In eight games played at Soldier Field, the Bears offense has averaged 28 points per game. Mitchell Trubisky in particular has had some of the best games of his career with six touchdown passes against the Buccaneers in Week 4 and a stellar performance against the Lions in Week 11. On the road, the Bears average scoring 26 points per game. They’ve been stymied a little more, though it isn’t that big of a drop off in comparison to their defense.
The saying is that defense travels in the NFL. But that hasn’t always been the case for the Bears this year. In fact, it’s been the opposite as they’ve had their worst performances when having to travel in 2018. The same goes for the Chicago attack, just to a lesser extent.
Ultimately, this could prove to be problematic for the Bears once they hit the playoffs as at the moment they’re only guaranteed one home playoff game in January with no first-round bye. This is a talented team that will likely have to take it’s show on the road to Los Angeles or New Orleans should it emerge victorious from the trying embers of the Wild Card Round. It’s also ironically those road losses to the Packers, Dolphins, and Giants against inferior opponents on paper that will have cost the Bears a chance at more home cooking in the January cold of Soldier Field. Go figure.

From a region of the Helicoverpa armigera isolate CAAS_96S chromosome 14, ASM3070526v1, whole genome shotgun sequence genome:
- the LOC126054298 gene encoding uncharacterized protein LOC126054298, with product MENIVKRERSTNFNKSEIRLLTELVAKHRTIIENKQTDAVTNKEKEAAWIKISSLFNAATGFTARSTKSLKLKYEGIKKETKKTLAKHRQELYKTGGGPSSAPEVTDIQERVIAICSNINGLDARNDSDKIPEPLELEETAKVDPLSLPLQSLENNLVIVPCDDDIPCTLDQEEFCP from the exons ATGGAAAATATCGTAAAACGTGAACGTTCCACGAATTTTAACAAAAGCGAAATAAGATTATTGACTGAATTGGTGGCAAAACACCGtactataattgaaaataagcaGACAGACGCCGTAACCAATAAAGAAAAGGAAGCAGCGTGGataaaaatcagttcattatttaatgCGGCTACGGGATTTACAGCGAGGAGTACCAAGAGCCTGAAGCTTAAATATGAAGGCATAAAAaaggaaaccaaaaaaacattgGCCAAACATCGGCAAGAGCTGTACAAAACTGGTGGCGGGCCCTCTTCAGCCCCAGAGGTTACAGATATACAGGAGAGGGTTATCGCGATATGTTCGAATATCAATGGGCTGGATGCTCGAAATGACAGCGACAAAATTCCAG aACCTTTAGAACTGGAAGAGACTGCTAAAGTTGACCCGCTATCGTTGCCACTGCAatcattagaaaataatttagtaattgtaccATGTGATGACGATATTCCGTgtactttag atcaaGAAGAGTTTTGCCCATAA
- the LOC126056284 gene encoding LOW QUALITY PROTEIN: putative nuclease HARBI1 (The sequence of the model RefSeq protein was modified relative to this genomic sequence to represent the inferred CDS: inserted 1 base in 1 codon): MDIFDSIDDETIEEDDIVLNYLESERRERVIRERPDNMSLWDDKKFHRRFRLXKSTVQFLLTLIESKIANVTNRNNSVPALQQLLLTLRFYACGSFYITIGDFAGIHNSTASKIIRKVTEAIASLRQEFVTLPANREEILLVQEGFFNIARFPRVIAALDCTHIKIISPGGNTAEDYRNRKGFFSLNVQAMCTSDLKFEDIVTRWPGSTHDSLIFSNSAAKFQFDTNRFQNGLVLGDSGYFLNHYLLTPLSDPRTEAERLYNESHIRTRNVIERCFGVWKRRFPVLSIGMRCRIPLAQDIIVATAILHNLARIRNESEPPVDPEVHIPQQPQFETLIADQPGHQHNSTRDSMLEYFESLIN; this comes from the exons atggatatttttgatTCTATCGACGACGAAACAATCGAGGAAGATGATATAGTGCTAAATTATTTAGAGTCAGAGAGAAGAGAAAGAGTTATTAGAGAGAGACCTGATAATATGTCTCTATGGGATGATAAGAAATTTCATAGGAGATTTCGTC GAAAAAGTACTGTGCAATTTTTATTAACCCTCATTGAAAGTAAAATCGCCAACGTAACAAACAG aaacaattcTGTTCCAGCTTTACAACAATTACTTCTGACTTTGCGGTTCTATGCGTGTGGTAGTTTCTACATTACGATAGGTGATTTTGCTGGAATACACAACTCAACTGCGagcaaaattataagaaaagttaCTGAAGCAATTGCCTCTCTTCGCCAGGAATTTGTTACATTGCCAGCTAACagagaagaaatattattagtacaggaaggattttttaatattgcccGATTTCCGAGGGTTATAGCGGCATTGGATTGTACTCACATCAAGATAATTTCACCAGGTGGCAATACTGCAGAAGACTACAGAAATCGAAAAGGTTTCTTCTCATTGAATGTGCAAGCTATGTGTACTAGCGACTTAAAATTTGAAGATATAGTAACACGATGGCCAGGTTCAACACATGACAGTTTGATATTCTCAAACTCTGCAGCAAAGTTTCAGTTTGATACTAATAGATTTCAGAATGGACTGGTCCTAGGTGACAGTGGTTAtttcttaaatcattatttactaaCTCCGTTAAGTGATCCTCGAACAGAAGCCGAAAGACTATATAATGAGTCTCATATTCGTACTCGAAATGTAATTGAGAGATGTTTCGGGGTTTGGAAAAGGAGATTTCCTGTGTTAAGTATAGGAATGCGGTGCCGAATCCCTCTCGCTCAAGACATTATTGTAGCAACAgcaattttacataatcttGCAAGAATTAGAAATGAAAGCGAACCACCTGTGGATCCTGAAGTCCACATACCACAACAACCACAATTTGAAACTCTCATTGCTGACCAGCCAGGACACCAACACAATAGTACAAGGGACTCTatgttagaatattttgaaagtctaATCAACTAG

That’s the rub for a team looking to make a deep postseason run despite everything otherwise in their favor. Those same Saints and Rams are exemplary home teams with active 5-1 and 6-1 home records. As well as Bears fans travel, and as well-balanced of a roster as the Bears possess, the two teams they will have to tear asunder are just as good at home.
For once, in some of the biggest moments in franchise history, the Bears are going to have to settle for takeout in January and make the most of it. There won’t be much of any more home cooking, and if they want to win their first Super Bowl since 1985, they’ll have to become those exceptional, uncommon road warriors.
For now, they can roost in the beauty of that one guaranteed early January game at Soldier Field. Any home playoff game is welcome for these Bears after their extended absence.
“We can’t wait to have a home playoff game,” said Akiem Hicks.
It’s been a long time coming.
Robert is an editor, writer, and producer. You can follow him on Twitter @RobertZeglinski.